Arioso Bach transcribed by Yolanda Kondonassis

  • Member
    mr-s on #147215

    Any body played this piece of tow pages? Arioso sinfonia from cantata No 156 , my question is about the end bar the music ends with thirds E G , it sounds strange for me, maybe I am mistaken, your ideas will be appreciated.

    Participant
    Han Hsieh on #147216

    Hi Basel,

    The score is the same

    Member
    mr-s on #147217

    Han what about the Tonic end ?

    Participant
    sherry-lenox on #147218

    This is very interesting to me because of the music theory involved. As part of the cantata does it end on a V or other chord leading into the
    first chord of the next section?

    Looking forward to this mystery being resolved even if the final chord isn’t!

    🙂

    Member
    kreig-kitts on #147219

    The end chord is designed to lead into the next movement. It’s so often played alone, but hearing it in context you can tell why it ends as it does.

    http://www.youtube.com/watch?v=tK1oE_aefmY&t=2m40s

    Participant
    Han Hsieh on #147220

    I think Sherry already has the correct answer. This

    Member
    kreig-kitts on #147221

    Sherry it is a V-I from one movement to the next.

    I think there are two questions about the final chord for a person hearing the movement on its own, the final chord as a whole, and why the third an fifth of that chord are what you hear more.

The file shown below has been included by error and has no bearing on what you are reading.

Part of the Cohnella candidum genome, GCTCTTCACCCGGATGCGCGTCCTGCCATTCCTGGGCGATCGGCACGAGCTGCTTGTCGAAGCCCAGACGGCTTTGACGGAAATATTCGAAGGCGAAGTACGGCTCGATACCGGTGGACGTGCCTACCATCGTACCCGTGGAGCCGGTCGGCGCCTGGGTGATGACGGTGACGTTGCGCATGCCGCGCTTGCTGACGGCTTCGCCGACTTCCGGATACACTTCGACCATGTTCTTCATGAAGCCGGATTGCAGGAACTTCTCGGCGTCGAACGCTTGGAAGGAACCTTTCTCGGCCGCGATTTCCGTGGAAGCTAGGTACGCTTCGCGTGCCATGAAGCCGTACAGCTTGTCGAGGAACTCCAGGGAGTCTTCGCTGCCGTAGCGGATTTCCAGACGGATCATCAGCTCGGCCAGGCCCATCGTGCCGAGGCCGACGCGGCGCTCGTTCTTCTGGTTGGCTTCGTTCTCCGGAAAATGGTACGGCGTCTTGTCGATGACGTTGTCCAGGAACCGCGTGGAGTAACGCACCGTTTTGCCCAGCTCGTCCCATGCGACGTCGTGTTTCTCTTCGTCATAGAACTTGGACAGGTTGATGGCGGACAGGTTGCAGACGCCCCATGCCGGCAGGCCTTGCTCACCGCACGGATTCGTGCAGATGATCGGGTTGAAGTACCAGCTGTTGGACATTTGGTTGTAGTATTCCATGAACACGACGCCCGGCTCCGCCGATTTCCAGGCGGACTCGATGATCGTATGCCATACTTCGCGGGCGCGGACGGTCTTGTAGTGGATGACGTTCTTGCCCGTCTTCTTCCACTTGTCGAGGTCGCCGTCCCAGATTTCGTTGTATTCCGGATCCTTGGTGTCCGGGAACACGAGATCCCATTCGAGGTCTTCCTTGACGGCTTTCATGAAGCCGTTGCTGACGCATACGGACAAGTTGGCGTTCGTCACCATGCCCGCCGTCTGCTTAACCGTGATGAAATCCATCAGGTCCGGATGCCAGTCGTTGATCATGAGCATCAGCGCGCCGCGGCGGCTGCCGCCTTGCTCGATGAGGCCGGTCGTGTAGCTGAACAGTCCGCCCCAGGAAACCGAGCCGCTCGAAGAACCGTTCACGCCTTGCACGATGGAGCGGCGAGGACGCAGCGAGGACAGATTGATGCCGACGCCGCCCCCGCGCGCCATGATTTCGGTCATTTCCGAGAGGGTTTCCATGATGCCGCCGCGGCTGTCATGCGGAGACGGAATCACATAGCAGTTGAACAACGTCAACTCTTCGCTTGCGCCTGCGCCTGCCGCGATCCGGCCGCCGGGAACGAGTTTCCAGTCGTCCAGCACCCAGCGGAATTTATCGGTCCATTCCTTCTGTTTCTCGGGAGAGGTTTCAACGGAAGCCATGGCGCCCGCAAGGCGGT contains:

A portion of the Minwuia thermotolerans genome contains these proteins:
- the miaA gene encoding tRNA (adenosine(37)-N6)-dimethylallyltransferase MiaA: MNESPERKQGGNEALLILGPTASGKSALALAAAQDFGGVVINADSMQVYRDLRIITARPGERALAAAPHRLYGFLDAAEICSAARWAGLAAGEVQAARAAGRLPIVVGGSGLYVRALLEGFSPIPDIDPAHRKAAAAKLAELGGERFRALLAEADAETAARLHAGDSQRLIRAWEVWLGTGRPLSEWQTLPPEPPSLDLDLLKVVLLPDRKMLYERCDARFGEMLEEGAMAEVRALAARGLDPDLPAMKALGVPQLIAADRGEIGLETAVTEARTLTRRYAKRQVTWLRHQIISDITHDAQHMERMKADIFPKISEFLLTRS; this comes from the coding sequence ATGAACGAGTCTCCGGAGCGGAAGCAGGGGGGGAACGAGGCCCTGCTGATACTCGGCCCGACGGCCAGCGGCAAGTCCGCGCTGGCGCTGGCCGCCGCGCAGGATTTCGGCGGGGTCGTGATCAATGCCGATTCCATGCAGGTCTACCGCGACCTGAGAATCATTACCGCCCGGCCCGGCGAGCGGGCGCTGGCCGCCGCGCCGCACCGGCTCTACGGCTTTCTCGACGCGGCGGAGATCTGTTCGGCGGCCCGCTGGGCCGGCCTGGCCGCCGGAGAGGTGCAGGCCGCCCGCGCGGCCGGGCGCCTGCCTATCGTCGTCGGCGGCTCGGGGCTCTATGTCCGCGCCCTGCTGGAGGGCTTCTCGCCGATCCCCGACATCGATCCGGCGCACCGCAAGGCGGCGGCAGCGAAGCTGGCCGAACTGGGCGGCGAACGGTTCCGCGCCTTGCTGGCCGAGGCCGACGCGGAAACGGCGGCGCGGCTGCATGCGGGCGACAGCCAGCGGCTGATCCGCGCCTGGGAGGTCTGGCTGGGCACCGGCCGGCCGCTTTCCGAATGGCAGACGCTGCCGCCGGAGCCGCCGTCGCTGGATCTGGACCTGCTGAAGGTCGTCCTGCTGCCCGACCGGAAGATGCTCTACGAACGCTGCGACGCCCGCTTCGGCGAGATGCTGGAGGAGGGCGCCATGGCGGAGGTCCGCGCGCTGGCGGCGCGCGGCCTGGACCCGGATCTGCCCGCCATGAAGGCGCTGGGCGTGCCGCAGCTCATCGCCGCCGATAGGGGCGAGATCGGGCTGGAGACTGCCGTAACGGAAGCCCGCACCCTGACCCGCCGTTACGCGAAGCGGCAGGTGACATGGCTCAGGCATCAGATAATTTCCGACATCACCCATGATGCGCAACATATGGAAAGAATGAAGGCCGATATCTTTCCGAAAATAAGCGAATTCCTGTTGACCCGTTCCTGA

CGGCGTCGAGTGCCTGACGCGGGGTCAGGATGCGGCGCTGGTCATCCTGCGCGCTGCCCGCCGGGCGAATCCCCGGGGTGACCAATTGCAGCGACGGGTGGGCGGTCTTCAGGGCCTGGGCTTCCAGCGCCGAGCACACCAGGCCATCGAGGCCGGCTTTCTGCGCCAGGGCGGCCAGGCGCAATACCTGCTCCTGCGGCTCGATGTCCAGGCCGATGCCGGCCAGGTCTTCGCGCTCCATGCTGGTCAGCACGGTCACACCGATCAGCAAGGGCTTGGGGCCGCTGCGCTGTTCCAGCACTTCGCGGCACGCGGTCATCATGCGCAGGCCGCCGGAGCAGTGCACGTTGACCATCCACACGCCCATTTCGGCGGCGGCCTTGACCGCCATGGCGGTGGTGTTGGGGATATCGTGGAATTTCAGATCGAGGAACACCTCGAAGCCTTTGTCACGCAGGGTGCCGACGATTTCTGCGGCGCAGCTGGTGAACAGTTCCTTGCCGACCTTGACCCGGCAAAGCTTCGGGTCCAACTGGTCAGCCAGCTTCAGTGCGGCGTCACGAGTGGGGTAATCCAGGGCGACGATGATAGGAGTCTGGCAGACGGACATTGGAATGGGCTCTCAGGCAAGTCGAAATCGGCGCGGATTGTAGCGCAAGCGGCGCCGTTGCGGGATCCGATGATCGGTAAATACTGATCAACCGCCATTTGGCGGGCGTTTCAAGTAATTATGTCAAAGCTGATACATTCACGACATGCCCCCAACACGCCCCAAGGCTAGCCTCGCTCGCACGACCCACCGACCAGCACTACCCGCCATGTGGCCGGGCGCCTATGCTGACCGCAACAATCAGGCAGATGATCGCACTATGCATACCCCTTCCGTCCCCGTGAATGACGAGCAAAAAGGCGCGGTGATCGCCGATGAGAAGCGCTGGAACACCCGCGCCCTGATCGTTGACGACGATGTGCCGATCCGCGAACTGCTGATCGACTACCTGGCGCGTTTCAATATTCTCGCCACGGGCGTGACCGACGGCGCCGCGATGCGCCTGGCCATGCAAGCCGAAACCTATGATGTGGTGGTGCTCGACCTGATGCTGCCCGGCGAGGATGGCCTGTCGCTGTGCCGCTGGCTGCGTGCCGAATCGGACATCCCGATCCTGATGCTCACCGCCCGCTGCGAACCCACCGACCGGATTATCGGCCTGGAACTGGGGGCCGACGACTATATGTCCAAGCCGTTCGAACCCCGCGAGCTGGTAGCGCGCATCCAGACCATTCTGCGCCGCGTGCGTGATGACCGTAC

The measure lands on an F major chord, I since the movement is in F, and modulates to a C, the V chord. The C should be held while the F and A go through a little cadence and end up on E and G, making the C major chord.

    The next movement is also in F, so it’s a V-I from one movement to the next. In addition, that movement has a C as the pickup note, which could be why the C in the first movements final chord doesn’t get top honors. The change is more dramatic if the last thing you hear is the shift to E and G with the C in the background.

    Participant
    Han Hsieh on #147222

    Kreig did a good job discribing how imperfect cadence

    Participant
    Saul Davis Zlatkovski on #147223

    I have always worked from the solo piano transcription by Alfred Cortot. Dewey Owens did a transcription direct from the score some years ago, but I prefer the Cortot.

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